Music and lyrics represent a very effective means of SE learning in early childhood. Very specifically, four types of songs can be key to instilling SE knowledge and skills.  These are: 1) “Self-talk” Songs; 2) Experiential Songs; 3) Story Songs; and 4) Concept Songs.

Winsler and colleagues (2009) provide a comprehensive review of research on the importance of self talk or private speech in children’s development.  Early in life children use and internalize self talk that becomes the basis of strongly held beliefs about themselves, other people and the world in general.  This self talk reinforces their perception of their own abilities or limitations, other people’s benevolence or malice, and

the overall safety or threat of the world in which they live.  We maintain that the early childhood educator is in a potent position to influence this self talk toward the positive.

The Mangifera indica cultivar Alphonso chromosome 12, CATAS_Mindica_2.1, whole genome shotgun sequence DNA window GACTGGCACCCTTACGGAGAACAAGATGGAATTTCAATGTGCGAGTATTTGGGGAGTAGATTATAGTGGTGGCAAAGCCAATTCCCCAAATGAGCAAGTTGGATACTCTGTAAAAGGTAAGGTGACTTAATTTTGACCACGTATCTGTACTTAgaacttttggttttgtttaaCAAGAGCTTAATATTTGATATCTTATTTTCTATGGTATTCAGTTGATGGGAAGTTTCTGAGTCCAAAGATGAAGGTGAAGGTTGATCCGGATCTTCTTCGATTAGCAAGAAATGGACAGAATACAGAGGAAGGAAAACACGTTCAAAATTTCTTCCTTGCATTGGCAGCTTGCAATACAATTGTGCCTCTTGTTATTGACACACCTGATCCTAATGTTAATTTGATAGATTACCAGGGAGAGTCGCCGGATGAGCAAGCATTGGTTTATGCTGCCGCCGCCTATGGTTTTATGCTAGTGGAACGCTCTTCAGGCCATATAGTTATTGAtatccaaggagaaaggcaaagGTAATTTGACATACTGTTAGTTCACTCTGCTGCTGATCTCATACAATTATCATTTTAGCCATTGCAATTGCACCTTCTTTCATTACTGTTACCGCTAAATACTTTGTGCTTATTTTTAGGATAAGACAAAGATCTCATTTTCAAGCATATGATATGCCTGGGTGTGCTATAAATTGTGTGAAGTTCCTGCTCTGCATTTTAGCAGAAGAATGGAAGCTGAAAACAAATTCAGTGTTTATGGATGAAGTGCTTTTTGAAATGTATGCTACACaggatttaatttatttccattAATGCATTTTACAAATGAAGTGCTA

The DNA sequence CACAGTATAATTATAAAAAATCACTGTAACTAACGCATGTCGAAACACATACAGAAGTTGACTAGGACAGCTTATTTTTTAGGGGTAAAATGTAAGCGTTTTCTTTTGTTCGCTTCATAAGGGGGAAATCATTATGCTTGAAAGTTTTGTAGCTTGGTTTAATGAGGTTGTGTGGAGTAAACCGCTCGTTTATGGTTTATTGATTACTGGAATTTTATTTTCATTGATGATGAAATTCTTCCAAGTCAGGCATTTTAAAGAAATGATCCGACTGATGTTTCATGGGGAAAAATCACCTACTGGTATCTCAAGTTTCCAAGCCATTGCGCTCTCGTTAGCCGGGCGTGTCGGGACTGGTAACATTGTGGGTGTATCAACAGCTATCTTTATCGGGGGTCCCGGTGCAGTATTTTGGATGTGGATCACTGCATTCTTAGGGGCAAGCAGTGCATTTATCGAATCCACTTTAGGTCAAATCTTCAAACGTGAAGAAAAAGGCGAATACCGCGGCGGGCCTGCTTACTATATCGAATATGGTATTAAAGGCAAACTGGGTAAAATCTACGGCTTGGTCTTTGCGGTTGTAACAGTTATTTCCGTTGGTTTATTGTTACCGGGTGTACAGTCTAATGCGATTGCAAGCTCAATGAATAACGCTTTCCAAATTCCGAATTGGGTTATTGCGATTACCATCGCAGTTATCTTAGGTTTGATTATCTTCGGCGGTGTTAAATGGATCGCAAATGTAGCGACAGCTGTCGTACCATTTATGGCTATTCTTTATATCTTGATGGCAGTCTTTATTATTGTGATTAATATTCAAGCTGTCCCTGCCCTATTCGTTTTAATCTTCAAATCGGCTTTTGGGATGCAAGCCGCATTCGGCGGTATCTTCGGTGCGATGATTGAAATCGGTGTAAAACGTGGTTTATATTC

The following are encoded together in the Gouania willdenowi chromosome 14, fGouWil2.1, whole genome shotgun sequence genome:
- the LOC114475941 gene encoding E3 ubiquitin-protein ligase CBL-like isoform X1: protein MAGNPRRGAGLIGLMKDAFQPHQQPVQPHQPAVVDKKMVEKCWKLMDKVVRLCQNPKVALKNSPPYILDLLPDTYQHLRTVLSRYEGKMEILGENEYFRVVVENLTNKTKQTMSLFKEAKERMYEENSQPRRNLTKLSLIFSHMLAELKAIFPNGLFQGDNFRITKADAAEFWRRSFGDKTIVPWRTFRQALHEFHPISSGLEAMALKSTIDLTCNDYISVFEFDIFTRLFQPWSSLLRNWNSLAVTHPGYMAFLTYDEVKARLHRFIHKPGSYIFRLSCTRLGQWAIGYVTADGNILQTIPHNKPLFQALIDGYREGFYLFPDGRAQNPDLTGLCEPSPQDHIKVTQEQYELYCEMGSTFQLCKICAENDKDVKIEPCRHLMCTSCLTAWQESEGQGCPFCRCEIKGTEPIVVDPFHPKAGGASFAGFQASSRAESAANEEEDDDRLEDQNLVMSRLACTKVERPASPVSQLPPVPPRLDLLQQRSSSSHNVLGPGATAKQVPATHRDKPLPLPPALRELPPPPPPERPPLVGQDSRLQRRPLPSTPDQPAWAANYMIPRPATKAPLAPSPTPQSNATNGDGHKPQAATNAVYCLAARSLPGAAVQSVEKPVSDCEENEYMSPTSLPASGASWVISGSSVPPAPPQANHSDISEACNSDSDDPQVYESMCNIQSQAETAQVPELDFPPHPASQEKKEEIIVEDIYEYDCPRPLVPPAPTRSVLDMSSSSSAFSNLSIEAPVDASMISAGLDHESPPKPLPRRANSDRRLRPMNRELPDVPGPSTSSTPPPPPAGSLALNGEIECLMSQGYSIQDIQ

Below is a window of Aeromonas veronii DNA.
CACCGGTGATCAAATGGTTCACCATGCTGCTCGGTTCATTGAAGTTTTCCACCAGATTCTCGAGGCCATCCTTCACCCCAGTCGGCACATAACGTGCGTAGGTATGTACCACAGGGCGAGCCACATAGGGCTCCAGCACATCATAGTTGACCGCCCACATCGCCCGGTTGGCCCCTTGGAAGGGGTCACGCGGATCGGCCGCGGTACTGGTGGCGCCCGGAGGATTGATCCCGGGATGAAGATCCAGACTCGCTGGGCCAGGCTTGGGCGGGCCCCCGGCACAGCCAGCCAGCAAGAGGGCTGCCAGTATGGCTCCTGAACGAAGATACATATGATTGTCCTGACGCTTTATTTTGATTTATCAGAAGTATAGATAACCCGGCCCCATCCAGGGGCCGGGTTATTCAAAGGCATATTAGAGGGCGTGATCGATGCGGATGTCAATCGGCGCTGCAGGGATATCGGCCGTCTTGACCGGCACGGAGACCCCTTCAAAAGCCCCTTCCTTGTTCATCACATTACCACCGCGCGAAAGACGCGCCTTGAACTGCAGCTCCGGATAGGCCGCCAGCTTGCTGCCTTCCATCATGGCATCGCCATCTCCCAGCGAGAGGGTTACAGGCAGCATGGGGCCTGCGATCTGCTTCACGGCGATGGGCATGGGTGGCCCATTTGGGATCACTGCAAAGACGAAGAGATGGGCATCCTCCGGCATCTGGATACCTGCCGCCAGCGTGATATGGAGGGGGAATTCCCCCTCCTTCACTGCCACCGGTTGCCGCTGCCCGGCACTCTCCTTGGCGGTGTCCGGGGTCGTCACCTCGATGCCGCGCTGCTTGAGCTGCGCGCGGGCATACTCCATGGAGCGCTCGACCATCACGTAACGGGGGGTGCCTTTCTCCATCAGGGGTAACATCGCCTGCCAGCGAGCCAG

Our “self talk” songs are designed to be “over-learned” so that the child so internalizes their message that it is automatically invoked in the face of a challenging task or a disappointment.  For example, the song, I Can Do It, repeats this phrase often with the stipulation, “I put my heart and my mind to it.” We have often seen children who have learned this song sing the words softly to themselves when they encounter a difficult problem.

This internalized self talk becomes the basis for a growth mindset (Dweck, 2006).  With a growth mindset, the child has truly internalized an association of effort with eventual success.  She believes that her knowledge and intelligence grows with effort and perseverance.  The child with a fixed mindset on the other hand believes that intelligence is fixed and effort is associated with failure.  He avoids challenging tasks and gives up when a problem requires effort.  He becomes more concerned with how he “looks” to others rather than how successfully he masters a skill.  It is easy to see how the internalization of mastery self talk becomes an essential component of school and life success.